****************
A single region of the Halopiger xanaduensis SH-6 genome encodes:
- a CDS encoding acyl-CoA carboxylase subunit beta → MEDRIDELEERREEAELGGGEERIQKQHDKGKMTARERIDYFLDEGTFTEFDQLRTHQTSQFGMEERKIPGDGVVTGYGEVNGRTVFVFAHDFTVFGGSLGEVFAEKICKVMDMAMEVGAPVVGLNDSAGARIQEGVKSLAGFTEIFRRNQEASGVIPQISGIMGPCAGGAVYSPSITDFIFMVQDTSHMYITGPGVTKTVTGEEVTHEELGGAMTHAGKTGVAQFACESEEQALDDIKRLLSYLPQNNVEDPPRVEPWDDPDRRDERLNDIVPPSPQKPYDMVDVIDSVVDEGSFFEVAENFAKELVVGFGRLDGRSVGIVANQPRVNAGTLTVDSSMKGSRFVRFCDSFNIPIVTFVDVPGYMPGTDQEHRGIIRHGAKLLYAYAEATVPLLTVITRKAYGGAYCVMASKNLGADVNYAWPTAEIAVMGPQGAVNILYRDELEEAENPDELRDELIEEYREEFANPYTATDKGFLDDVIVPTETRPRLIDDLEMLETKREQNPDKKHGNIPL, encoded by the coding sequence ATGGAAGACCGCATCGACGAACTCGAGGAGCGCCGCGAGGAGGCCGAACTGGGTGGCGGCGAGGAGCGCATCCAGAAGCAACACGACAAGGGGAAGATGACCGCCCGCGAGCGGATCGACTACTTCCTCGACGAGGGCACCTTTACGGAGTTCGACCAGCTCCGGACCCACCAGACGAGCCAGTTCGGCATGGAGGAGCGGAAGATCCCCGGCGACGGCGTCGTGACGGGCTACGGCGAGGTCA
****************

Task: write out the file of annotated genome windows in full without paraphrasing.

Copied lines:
A single region of the Halopiger xanaduensis SH-6 genome encodes:
- a CDS encoding acyl-CoA carboxylase subunit beta → MEDRIDELEERREEAELGGGEERIQKQHDKGKMTARERIDYFLDEGTFTEFDQLRTHQTSQFGMEERKIPGDGVVTGYGEVNGRTVFVFAHDFTVFGGSLGEVFAEKICKVMDMAMEVGAPVVGLNDSAGARIQEGVKSLAGFTEIFRRNQEASGVIPQISGIMGPCAGGAVYSPSITDFIFMVQDTSHMYITGPGVTKTVTGEEVTHEELGGAMTHAGKTGVAQFACESEEQALDDIKRLLSYLPQNNVEDPPRVEPWDDPDRRDERLNDIVPPSPQKPYDMVDVIDSVVDEGSFFEVAENFAKELVVGFGRLDGRSVGIVANQPRVNAGTLTVDSSMKGSRFVRFCDSFNIPIVTFVDVPGYMPGTDQEHRGIIRHGAKLLYAYAEATVPLLTVITRKAYGGAYCVMASKNLGADVNYAWPTAEIAVMGPQGAVNILYRDELEEAENPDELRDELIEEYREEFANPYTATDKGFLDDVIVPTETRPRLIDDLEMLETKREQNPDKKHGNIPL, encoded by the coding sequence ATGGAAGACCGCATCGACGAACTCGAGGAGCGCCGCGAGGAGGCCGAACTGGGTGGCGGCGAGGAGCGCATCCAGAAGCAACACGACAAGGGGAAGATGACCGCCCGCGAGCGGATCGACTACTTCCTCGACGAGGGCACCTTTACGGAGTTCGACCAGCTCCGGACCCACCAGACGAGCCAGTTCGGCATGGAGGAGCGGAAGATCCCCGGCGACGGCGTCGTGACGGGCTACGGCGAGGTCA